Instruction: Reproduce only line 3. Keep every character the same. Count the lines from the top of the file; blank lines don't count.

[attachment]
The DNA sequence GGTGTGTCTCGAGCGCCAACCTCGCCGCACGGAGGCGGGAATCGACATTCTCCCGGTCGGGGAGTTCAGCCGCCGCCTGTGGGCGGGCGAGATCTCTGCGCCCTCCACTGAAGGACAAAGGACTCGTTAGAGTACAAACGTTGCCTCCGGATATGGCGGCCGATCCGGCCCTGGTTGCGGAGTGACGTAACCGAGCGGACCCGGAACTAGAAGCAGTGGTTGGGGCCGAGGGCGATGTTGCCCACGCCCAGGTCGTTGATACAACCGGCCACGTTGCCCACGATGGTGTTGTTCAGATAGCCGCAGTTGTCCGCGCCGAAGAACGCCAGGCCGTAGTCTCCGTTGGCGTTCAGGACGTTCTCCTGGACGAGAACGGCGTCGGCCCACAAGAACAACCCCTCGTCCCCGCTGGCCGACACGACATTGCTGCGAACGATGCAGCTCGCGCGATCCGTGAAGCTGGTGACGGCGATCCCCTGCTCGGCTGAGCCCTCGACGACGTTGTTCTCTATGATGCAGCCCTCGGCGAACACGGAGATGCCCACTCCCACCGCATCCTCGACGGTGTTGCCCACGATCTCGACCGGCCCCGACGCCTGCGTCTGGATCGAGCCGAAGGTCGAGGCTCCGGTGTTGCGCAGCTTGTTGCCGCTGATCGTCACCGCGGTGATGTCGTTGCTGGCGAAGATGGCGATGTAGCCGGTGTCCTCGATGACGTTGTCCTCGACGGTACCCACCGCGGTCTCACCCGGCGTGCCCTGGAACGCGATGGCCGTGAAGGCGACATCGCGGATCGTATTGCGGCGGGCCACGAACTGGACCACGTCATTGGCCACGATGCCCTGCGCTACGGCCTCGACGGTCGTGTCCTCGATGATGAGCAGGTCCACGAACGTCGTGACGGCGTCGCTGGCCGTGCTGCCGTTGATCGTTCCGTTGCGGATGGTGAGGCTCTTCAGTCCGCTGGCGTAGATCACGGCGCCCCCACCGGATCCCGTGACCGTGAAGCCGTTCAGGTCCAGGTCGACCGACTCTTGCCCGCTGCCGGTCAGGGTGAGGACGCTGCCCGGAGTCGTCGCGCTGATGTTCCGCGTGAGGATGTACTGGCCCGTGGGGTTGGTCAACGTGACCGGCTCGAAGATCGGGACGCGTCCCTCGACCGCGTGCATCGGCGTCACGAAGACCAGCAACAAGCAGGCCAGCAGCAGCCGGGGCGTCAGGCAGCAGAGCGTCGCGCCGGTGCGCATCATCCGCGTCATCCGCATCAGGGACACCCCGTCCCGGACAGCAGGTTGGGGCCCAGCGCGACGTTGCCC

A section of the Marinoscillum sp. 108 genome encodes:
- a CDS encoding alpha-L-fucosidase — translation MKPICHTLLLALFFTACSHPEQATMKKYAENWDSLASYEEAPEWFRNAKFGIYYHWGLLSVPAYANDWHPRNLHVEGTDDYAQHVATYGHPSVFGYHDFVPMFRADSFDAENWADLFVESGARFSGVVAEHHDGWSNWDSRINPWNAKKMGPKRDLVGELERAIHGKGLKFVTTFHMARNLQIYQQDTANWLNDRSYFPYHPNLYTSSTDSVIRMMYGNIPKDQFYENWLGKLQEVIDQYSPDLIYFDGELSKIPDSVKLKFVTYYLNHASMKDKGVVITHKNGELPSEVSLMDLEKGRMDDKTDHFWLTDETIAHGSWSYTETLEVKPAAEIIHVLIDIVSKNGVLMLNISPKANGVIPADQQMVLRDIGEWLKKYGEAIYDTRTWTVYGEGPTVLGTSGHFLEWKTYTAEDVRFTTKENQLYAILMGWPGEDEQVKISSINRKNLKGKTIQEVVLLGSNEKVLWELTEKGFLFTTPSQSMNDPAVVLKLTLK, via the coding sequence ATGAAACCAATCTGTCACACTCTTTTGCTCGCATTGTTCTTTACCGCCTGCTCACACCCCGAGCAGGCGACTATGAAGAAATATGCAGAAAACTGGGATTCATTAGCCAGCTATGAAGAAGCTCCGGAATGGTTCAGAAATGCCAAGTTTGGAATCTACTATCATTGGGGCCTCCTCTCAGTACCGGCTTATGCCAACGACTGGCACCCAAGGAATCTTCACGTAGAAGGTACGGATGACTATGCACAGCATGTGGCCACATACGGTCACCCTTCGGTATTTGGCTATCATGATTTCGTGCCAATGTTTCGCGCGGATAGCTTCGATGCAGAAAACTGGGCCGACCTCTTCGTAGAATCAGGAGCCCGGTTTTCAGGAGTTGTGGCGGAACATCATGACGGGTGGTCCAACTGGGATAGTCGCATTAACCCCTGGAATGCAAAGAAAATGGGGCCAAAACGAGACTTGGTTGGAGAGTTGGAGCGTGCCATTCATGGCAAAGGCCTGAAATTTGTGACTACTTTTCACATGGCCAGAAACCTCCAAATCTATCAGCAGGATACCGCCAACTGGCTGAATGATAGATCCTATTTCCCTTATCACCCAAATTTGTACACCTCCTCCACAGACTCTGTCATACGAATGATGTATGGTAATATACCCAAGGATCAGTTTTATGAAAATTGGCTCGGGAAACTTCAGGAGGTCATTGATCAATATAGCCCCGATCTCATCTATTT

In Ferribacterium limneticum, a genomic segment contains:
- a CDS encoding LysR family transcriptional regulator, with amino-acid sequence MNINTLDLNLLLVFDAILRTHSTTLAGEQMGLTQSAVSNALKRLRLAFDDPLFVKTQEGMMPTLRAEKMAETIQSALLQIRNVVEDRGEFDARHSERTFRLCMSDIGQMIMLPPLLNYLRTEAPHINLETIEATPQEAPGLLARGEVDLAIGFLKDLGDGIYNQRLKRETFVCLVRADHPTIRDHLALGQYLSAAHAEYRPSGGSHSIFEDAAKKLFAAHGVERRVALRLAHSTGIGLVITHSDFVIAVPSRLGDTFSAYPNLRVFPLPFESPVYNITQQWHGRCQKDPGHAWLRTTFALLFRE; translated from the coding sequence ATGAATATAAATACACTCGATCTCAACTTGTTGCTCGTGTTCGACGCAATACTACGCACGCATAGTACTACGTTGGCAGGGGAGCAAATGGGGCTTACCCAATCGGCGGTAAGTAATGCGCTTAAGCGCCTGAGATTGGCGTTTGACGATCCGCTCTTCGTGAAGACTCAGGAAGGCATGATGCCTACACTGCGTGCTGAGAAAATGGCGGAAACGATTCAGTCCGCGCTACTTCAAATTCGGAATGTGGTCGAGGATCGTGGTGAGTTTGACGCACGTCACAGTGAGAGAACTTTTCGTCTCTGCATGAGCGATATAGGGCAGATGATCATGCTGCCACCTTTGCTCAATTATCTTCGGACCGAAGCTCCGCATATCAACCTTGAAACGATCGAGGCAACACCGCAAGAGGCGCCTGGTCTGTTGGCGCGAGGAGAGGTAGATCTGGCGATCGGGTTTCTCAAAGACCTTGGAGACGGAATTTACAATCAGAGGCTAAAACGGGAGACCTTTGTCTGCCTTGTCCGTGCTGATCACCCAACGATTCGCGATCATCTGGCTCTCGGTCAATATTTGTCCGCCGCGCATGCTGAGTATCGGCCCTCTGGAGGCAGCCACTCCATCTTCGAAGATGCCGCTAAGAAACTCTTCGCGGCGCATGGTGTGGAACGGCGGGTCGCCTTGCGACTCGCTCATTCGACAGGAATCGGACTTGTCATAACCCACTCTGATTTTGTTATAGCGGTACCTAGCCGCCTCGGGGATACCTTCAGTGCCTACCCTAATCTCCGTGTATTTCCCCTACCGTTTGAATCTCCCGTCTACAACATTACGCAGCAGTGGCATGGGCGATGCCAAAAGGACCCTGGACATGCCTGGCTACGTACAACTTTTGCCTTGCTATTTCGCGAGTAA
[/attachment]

- a CDS encoding alpha-L-fucosidase — translation MKPICHTLLLALFFTACSHPEQATMKKYAENWDSLASYEEAPEWFRNAKFGIYYHWGLLSVPAYANDWHPRNLHVEGTDDYAQHVATYGHPSVFGYHDFVPMFRADSFDAENWADLFVESGARFSGVVAEHHDGWSNWDSRINPWNAKKMGPKRDLVGELERAIHGKGLKFVTTFHMARNLQIYQQDTANWLNDRSYFPYHPNLYTSSTDSVIRMMYGNIPKDQFYENWLGKLQEVIDQYSPDLIYFDGELSKIPDSVKLKFVTYYLNHASMKDKGVVITHKNGELPSEVSLMDLEKGRMDDKTDHFWLTDETIAHGSWSYTETLEVKPAAEIIHVLIDIVSKNGVLMLNISPKANGVIPADQQMVLRDIGEWLKKYGEAIYDTRTWTVYGEGPTVLGTSGHFLEWKTYTAEDVRFTTKENQLYAILMGWPGEDEQVKISSINRKNLKGKTIQEVVLLGSNEKVLWELTEKGFLFTTPSQSMNDPAVVLKLTLK, via the coding sequence ATGAAACCAATCTGTCACACTCTTTTGCTCGCATTGTTCTTTACCGCCTGCTCACACCCCGAGCAGGCGACTATGAAGAAATATGCAGAAAACTGGGATTCATTAGCCAGCTATGAAGAAGCTCCGGAATGGTTCAGAAATGCCAAGTTTGGAATCTACTATCATTGGGGCCTCCTCTCAGTACCGGCTTATGCCAACGACTGGCACCCAAGGAATCTTCACGTAGAAGGTACGGATGACTATGCACAGCATGTGGCCACATACGGTCACCCTTCGGTATTTGGCTATCATGATTTCGTGCCAATGTTTCGCGCGGATAGCTTCGATGCAGAAAACTGGGCCGACCTCTTCGTAGAATCAGGAGCCCGGTTTTCAGGAGTTGTGGCGGAACATCATGACGGGTGGTCCAACTGGGATAGTCGCATTAACCCCTGGAATGCAAAGAAAATGGGGCCAAAACGAGACTTGGTTGGAGAGTTGGAGCGTGCCATTCATGGCAAAGGCCTGAAATTTGTGACTACTTTTCACATGGCCAGAAACCTCCAAATCTATCAGCAGGATACCGCCAACTGGCTGAATGATAGATCCTATTTCCCTTATCACCCAAATTTGTACACCTCCTCCACAGACTCTGTCATACGAATGATGTATGGTAATATACCCAAGGATCAGTTTTATGAAAATTGGCTCGGGAAACTTCAGGAGGTCATTGATCAATATAGCCCCGATCTCATCTATTT